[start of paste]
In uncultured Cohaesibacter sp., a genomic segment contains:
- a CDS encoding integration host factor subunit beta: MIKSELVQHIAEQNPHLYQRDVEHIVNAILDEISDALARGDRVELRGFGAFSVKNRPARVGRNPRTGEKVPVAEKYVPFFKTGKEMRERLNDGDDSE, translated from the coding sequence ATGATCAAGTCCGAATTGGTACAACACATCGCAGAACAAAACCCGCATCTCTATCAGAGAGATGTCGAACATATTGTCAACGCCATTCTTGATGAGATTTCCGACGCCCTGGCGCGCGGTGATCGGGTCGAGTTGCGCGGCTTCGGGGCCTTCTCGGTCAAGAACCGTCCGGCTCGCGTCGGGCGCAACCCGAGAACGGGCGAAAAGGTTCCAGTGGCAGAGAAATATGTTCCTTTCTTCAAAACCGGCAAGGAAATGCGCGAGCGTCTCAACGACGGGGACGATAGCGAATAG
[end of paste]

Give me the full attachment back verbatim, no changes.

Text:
In uncultured Cohaesibacter sp., a genomic segment contains:
- a CDS encoding integration host factor subunit beta: MIKSELVQHIAEQNPHLYQRDVEHIVNAILDEISDALARGDRVELRGFGAFSVKNRPARVGRNPRTGEKVPVAEKYVPFFKTGKEMRERLNDGDDSE, translated from the coding sequence ATGATCAAGTCCGAATTGGTACAACACATCGCAGAACAAAACCCGCATCTCTATCAGAGAGATGTCGAACATATTGTCAACGCCATTCTTGATGAGATTTCCGACGCCCTGGCGCGCGGTGATCGGGTCGAGTTGCGCGGCTTCGGGGCCTTCTCGGTCAAGAACCGTCCGGCTCGCGTCGGGCGCAACCCGAGAACGGGCGAAAAGGTTCCAGTGGCAGAGAAATATGTTCCTTTCTTCAAAACCGGCAAGGAAATGCGCGAGCGTCTCAACGACGGGGACGATAGCGAATAG